And Harringtons golf was beguiling
Their Open he captured
Their hearts he enraptured
Now theyre spilling their beer on the tiling.
Yes, an Irishman, Padraig Harrington, has finally won the Irish Open after 25 years of national futility. And, yes, he did it at Adare Manor which is in County Limerick.
Which explains the verse above and the poetic license.
You see Harrington wasnt exactly beguiling on the final nine holes Sunday. He three-putted the 11th and mis-clubbed on the 17th. And by the time, he and playing competitor Bradley Dredge got to the 72nd hole, Harringtons three-shot lead over the persistent Welshman had evaporated thanks to Dredge birdies on Nos. 14, 15 and 17.
A three-shot lead isnt anywhere near enough on a golf course like this, Harrington said. The interesting thing about this particular quote is that Harrington uttered it at the conclusion of play Saturday when he commandeered the 54-hole advantage over Englands Simon Wakefield. By three shots.
Much of Irelands history is defined by an horrific potato famine that ushered in great hardship and greatly influenced the character of the people who live on the Emerald Isle. So it goes without saying that a golf drought is an occurrence that isnt terribly surprising or disconcerting to the locals.
Nonetheless the Irish are a proud people and Harrington is their golf hero. Darren Clarke is popular, too. But he is an Ulsterman from Northern Ireland. The heart of the Republic of Ireland is still Dublin. And Harrington is a native Dubliner.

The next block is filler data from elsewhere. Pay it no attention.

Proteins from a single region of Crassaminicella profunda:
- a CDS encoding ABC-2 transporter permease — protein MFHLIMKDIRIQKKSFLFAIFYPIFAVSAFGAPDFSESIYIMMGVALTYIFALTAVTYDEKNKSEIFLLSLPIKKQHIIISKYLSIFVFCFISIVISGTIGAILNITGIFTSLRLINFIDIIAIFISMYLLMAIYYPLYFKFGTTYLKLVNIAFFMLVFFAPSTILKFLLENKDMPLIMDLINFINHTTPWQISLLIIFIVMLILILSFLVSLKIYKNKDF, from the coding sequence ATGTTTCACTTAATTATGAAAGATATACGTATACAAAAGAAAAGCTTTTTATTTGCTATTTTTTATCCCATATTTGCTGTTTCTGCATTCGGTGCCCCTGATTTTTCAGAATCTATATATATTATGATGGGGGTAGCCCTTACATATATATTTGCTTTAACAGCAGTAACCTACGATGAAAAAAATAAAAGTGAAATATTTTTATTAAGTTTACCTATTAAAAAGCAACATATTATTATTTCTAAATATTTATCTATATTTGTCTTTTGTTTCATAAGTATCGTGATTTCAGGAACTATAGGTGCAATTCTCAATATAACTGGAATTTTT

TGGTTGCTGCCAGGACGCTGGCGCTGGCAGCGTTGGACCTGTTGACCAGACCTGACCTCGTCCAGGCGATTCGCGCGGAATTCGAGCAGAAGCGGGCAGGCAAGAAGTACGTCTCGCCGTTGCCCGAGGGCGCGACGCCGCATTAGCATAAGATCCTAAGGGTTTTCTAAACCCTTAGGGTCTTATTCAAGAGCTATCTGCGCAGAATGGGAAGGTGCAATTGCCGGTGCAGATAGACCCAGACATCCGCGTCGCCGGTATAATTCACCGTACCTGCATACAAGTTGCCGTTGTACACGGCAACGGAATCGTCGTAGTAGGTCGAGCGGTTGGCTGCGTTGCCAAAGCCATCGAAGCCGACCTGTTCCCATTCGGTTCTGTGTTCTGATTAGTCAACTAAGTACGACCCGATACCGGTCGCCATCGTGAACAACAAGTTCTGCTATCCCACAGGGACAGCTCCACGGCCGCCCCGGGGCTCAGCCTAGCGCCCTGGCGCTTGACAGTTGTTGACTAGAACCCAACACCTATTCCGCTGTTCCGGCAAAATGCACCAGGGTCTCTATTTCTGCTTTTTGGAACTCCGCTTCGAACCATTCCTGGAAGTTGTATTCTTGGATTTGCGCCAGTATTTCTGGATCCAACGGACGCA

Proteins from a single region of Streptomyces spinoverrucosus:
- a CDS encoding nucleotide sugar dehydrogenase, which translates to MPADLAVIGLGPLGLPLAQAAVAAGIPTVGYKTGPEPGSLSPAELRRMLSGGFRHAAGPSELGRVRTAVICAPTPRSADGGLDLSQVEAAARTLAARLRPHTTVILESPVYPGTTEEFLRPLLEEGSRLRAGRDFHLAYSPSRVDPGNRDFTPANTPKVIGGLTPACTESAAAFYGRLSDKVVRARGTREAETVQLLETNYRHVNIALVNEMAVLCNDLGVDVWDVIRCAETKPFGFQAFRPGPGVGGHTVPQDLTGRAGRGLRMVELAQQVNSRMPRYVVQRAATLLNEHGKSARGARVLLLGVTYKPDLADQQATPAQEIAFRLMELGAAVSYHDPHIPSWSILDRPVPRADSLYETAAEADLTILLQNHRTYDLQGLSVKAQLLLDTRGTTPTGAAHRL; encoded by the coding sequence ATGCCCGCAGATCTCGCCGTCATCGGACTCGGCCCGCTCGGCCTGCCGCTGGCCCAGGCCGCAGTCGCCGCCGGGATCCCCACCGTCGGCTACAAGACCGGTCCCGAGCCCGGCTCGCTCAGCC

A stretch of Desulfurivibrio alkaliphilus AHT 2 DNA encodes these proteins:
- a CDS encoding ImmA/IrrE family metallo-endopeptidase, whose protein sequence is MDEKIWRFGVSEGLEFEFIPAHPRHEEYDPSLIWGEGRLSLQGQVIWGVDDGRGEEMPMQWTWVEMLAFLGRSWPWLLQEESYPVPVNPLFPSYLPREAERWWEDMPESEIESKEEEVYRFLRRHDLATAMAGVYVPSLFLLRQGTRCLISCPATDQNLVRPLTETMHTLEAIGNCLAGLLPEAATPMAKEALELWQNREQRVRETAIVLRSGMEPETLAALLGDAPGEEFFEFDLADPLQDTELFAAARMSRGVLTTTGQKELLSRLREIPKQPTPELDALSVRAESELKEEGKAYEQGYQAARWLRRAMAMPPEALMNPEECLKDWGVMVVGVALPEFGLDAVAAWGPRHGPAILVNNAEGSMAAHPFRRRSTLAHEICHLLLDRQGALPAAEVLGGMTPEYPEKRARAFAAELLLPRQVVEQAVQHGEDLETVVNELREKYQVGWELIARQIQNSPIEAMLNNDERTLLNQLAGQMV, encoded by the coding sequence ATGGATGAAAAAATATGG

In 1997 when Harrington and Paul McGinley walked off with the World Cup at Kiawah it was the first Irish victory in that event since Harry Bradshaw and Christy OConnor Sr. had carried the day way back in 1957.
OConnor was a character who liked to hit driver off the deck and knew a thing or two about spending a night on the tiles as they say in the pubs. Bradshaw would later become known simply as The Brad. And although the Catholic Church doesnt recognize his sainthood, he was long ago canonized at Portmarnock.
Portmarnock, by the way, is the golf course where John OLeary became the last Irishman to win the Irish Open. Until the 35-year-old Harrington beat Dredge on Sundays first hole of a sudden death playoff.
When the Irish crowd greeted Harrington as he approached the 18th green at the end of his Saturday round, it was as if they had crowned him champion already.
The strange thing is were going to have to go out and do this again tomorrow, Harrington told his caddie while politely acknowledging the spectators.
Little did he know he would have to do so twice. The Irish enthusiasm turned to a murmur on the 71st hole when Dredge stiffed his approach into the par-4 and Harrington played aggressively long and left with his second. The resultant two-shot swing left the players in a flat-footed tie going to 18.
Both made par and both returned to the daunting par-5 18th for the playoff. Dredge made a mess of the hole. Harrington carded a conservative par. And the celebration began in earnest.
Just as Byron Nelsons tournament is Scott Verplanks fifth major and Milwaukee is the same to Jerry Kelly, the Irish Open is the tournament Harrington coveted the most next to the four real majors. And the frustration had been building after two seconds in this tournament in the last six years.
It has been said the Irish dont do anything easily. I felt the pressure, Harrington admitted afterward. It was probably the most nervous Ive been for many a tournament.
It has also been said'God invented whiskey to keep the Irish from ruling the world. The quote, if you Google it, is most widely attributed to Ed McMahon, Johnny Carsons former sidekick.
At some point these stereotypes go from amusing to tiresome. Harrington is one of the three or four hardest working golfers in the world. His work ethic is right up there with the regimens of Vijay Singh and Tiger Woods.
So lets give credit where credit is due to a hard won victory by one of golfs best grinders. But lets not think celebrating with a pint of Guinness is such a bad idea either.
Its a great day for the Irish.
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